France's lower house of parliament, the National Assembly, Tuesday debated a bill proposed by French Immigration Minister Eric Besson (photo) that would strengthen the government’s hand against immigrant and travelling communities.
French lawmakers Tuesday began debating a controversial immigration bill that would extend the circumstances under which naturalised French nationals can be stripped of their citizenship if they commit serious crimes.
The draft law also contains provisions that would facilitate the expulsion of foreigners from France, including citizens of some EU countries.
Originally presented by Immigration Minister Eric Besson in the spring, the bill follows a summer of controversy in which Roma (Gypsy) camps were targeted by the authorities for dismantlement and many of their inhabitants repatriated to Romania and Bulgaria.
Under current French law, immigrants can be stripped off their nationality if they commit crimes against “the fundamental interests of France,” including terrorism.
The new bill allows French authorities to expel immigrants, including EU citizens, who "threaten public order" through repeated theft, aggressive begging or "abusive occupation of land".
The bill’s inclusion of begging and setting up caravans alongside acts of terrorism has sparked howls of protest from human rights groups, who argue the government are equating the offences.
The New York-based group Human Rights Watch has said the bill appears to target the Roma community, while the European Commission is scheduled to rule on the legality of some of the measures in the bill.
But in an interview with FRANCE 24 shortly before the debate started Tuesday evening, Besson defended the controversial bill.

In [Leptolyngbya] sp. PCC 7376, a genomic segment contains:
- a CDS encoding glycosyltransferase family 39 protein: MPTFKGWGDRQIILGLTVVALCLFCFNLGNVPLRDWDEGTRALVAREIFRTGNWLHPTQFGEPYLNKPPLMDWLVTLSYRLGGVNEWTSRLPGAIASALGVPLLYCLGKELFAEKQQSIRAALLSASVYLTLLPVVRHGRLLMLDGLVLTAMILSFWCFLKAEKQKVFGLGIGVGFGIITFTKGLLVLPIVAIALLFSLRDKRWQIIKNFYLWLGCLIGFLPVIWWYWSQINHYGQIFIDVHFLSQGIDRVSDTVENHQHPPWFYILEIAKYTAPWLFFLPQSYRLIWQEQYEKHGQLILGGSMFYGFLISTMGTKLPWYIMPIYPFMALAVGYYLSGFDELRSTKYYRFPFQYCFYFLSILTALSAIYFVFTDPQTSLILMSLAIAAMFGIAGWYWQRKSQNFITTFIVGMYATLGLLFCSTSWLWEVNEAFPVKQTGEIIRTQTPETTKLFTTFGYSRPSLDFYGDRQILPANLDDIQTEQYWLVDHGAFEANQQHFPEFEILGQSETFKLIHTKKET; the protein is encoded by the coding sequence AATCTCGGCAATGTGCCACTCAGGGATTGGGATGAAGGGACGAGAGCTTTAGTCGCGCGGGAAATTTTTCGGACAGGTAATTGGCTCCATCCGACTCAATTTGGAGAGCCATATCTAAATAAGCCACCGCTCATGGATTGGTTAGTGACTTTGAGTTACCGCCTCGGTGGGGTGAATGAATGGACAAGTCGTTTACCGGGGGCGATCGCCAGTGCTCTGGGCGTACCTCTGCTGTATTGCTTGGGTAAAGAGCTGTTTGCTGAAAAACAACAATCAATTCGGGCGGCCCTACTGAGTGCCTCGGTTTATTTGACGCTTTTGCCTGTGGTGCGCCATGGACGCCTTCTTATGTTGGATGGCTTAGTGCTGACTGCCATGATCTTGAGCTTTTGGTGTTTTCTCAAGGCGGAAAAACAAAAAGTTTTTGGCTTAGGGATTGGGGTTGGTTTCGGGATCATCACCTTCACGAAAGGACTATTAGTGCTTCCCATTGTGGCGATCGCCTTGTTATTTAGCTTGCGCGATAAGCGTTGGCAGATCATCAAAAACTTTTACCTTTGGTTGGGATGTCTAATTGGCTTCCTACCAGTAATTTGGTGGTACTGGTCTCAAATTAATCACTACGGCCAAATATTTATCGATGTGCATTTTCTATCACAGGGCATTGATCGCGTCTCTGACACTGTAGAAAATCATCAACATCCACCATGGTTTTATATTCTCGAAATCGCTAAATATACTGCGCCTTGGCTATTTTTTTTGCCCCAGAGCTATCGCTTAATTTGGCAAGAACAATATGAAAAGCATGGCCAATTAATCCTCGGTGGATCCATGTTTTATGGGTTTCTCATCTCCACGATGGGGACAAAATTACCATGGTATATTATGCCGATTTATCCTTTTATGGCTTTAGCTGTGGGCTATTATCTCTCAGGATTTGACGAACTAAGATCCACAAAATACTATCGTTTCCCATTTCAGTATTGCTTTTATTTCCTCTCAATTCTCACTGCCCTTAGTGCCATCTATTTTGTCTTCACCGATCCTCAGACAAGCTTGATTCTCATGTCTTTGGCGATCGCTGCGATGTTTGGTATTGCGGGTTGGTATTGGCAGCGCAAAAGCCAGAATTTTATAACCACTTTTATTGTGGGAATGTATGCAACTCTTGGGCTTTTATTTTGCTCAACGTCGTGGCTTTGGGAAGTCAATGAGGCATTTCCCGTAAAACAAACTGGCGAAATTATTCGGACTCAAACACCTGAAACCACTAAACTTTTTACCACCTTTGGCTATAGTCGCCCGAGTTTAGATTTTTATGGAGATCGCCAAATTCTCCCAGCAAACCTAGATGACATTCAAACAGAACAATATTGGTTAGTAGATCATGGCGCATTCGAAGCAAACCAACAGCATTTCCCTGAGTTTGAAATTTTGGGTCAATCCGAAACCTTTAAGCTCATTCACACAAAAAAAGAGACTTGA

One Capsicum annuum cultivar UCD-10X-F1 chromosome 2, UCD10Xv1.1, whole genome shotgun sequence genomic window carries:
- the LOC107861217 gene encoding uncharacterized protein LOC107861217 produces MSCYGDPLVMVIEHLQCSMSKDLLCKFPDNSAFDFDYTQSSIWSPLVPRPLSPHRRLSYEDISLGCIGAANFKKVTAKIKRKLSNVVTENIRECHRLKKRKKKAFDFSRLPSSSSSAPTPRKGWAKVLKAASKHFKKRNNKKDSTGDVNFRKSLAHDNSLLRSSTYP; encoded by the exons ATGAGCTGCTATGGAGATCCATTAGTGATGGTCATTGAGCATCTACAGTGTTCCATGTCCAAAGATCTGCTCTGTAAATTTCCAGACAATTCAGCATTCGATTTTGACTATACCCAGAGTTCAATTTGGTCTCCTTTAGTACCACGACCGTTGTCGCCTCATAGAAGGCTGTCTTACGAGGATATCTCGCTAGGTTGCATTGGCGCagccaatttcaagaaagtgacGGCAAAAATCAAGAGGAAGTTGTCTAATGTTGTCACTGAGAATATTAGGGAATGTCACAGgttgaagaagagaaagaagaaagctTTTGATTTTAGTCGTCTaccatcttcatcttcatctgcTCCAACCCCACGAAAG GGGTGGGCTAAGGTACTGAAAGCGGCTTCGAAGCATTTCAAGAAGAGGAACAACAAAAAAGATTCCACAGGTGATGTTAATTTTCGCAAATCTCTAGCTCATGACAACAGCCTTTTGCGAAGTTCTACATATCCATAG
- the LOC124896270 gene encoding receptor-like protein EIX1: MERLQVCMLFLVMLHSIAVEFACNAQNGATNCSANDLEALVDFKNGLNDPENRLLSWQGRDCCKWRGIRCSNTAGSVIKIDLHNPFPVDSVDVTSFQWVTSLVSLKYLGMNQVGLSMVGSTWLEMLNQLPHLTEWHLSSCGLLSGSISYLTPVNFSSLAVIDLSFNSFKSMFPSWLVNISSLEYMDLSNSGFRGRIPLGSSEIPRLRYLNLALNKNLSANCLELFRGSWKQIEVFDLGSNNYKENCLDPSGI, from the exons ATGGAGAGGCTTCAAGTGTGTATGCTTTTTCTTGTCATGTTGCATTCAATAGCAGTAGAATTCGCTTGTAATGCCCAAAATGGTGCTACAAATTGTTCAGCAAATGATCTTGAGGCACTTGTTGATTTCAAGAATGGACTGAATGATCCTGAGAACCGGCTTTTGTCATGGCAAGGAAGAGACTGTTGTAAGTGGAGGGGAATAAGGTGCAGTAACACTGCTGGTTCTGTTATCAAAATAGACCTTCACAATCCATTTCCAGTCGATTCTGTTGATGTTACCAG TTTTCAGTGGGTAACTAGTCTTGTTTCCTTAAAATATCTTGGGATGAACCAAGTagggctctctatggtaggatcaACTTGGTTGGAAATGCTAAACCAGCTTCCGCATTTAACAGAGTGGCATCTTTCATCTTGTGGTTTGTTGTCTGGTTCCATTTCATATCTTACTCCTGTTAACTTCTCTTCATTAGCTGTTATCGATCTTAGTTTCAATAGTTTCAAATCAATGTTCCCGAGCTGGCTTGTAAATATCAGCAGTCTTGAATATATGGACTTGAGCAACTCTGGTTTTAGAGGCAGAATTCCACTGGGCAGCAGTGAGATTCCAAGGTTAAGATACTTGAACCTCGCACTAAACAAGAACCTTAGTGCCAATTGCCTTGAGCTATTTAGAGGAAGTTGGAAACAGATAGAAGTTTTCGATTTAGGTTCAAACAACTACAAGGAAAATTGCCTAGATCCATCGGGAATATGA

"We want to promote legal immigration, particularly for work, we want to fight against the networks of illegal immigration, and we also want to harmonise our policies with regards to asylum seekers, cooperating with the source countries that migrants come from," he said.
The National Assembly debate is expected to last two weeks.
Tightening immigration laws
While the bill was put to cabinet by Besson in March, it was subsequently toughened by French President Nicolas Sarkozy and Interior Minister Brice Hortefeux. France has seen a steady tightening of immigration policy over the past few years. If passed, the bill will be the fifth immigration law in France in the past seven years.
The provision for depriving citizenship from naturalised French nationals is a more recent amendment that followed rioting - also linked to Roma - in the French city of Grenoble in July.
After the riots, Sarkozy said any naturalised French national who was convicted of murder or attempted murder of public officials in the past ten years should be stripped of their citizenship.
Besides criticism from the opposition and human rights groups, the bill has also been slammed by former prime ministers Jean-Pierre Raffarin, Alain Juppé and Dominque de Villepin.
Sarkozy’s ruling centre-right UMP party has been accused of pandering to the far right to win back votes from the Front National ahead of the 2012 presidential election.
Defending the bill
Both Sarkozy and Besson have strenuously rejected the criticisms and maintain that the bill is aimed at tightening security.
"There was no stigmatisation (of Roma)," Besson told reporters. “The idea that because there are 200 of you, you can simply occupy a piece of private land illegally, by force, is completely unacceptable.
“Furthermore, in every camp that we have dismantled more than two thirds of the inhabitants are actually French travelling people, not Roma.”
Even if the bill is passed by the lower house (National Assembly), it is likely to come up against stiff opposition from France’s Constitutional Council, particularly on the issue of stripping French nationals of their citizenship.
The Constitutional Council is likely to argue that this provision goes against the principle that everyone is equal before the law.
Until now the council has only authorised stripping citizenship from people convicted of terrorism.
Date created : 2010-09-28